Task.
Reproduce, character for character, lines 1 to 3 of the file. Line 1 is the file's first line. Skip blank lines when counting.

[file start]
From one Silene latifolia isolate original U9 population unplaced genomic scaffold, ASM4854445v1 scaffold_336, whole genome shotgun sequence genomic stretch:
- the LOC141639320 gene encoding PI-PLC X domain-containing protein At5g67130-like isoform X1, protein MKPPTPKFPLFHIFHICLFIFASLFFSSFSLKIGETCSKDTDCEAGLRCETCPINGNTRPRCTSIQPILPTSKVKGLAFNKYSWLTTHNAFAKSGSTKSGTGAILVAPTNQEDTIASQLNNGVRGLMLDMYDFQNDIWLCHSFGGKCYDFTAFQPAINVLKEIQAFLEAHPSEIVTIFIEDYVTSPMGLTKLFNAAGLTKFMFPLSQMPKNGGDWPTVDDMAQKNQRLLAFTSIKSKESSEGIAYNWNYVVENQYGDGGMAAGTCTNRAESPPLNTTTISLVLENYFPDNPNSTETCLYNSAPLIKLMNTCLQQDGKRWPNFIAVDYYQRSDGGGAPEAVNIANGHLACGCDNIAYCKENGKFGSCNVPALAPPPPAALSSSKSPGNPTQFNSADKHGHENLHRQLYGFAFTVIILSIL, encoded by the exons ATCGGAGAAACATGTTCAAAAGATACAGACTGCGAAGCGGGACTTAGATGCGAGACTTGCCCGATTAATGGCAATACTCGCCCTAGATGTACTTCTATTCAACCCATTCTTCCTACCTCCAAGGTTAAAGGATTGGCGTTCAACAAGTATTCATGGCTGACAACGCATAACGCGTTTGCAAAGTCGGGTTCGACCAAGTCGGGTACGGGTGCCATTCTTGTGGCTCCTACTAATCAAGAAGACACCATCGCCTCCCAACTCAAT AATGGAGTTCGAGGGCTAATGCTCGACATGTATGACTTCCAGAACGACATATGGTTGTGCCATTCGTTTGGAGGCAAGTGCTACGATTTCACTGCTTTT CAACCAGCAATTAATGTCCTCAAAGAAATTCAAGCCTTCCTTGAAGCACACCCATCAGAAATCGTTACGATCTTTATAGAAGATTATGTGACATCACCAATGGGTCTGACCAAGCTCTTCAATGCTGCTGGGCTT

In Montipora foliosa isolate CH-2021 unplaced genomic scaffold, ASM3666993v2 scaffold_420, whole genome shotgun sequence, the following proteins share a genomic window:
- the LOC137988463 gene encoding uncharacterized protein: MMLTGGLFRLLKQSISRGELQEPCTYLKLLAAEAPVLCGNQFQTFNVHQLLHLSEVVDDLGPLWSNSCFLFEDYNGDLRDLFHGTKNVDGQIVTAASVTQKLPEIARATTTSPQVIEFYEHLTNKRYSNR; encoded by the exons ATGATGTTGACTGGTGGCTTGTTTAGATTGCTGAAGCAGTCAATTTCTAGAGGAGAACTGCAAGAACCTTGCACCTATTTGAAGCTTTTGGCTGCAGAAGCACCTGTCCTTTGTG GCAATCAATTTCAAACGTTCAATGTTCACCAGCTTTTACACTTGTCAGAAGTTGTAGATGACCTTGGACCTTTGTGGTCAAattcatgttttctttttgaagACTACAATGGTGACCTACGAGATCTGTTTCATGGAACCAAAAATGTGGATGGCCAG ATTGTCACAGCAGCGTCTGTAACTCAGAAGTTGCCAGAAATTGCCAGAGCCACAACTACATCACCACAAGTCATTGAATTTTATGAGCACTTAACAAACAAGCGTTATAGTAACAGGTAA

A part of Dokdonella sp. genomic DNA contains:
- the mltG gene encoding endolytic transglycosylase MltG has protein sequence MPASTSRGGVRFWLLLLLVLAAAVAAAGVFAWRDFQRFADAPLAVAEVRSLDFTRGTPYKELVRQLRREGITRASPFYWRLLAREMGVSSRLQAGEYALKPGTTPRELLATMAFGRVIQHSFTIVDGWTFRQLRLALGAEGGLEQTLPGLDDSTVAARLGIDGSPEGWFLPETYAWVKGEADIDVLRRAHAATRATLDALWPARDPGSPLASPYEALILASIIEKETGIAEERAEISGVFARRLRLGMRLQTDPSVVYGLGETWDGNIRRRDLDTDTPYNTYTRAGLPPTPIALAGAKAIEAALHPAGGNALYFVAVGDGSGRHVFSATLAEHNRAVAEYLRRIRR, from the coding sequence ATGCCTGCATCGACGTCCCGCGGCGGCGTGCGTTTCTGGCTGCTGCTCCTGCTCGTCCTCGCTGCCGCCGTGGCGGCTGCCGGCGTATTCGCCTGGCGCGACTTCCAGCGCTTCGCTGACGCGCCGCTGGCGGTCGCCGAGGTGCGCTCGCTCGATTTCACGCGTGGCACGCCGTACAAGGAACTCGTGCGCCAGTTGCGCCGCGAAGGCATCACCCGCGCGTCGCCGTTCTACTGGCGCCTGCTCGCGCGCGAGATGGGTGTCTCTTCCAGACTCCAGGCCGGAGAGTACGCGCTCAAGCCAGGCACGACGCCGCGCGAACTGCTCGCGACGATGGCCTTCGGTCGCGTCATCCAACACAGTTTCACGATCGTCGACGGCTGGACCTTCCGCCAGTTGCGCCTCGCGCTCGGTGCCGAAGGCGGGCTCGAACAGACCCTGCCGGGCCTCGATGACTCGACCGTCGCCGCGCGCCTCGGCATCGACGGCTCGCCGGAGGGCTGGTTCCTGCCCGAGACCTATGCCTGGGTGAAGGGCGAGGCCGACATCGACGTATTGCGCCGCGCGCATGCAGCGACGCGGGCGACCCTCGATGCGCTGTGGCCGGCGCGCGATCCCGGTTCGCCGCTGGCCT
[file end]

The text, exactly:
From one Silene latifolia isolate original U9 population unplaced genomic scaffold, ASM4854445v1 scaffold_336, whole genome shotgun sequence genomic stretch:
- the LOC141639320 gene encoding PI-PLC X domain-containing protein At5g67130-like isoform X1, protein MKPPTPKFPLFHIFHICLFIFASLFFSSFSLKIGETCSKDTDCEAGLRCETCPINGNTRPRCTSIQPILPTSKVKGLAFNKYSWLTTHNAFAKSGSTKSGTGAILVAPTNQEDTIASQLNNGVRGLMLDMYDFQNDIWLCHSFGGKCYDFTAFQPAINVLKEIQAFLEAHPSEIVTIFIEDYVTSPMGLTKLFNAAGLTKFMFPLSQMPKNGGDWPTVDDMAQKNQRLLAFTSIKSKESSEGIAYNWNYVVENQYGDGGMAAGTCTNRAESPPLNTTTISLVLENYFPDNPNSTETCLYNSAPLIKLMNTCLQQDGKRWPNFIAVDYYQRSDGGGAPEAVNIANGHLACGCDNIAYCKENGKFGSCNVPALAPPPPAALSSSKSPGNPTQFNSADKHGHENLHRQLYGFAFTVIILSIL, encoded by the exons ATCGGAGAAACATGTTCAAAAGATACAGACTGCGAAGCGGGACTTAGATGCGAGACTTGCCCGATTAATGGCAATACTCGCCCTAGATGTACTTCTATTCAACCCATTCTTCCTACCTCCAAGGTTAAAGGATTGGCGTTCAACAAGTATTCATGGCTGACAACGCATAACGCGTTTGCAAAGTCGGGTTCGACCAAGTCGGGTACGGGTGCCATTCTTGTGGCTCCTACTAATCAAGAAGACACCATCGCCTCCCAACTCAAT AATGGAGTTCGAGGGCTAATGCTCGACATGTATGACTTCCAGAACGACATATGGTTGTGCCATTCGTTTGGAGGCAAGTGCTACGATTTCACTGCTTTT CAACCAGCAATTAATGTCCTCAAAGAAATTCAAGCCTTCCTTGAAGCACACCCATCAGAAATCGTTACGATCTTTATAGAAGATTATGTGACATCACCAATGGGTCTGACCAAGCTCTTCAATGCTGCTGGGCTT

In Montipora foliosa isolate CH-2021 unplaced genomic scaffold, ASM3666993v2 scaffold_420, whole genome shotgun sequence, the following proteins share a genomic window: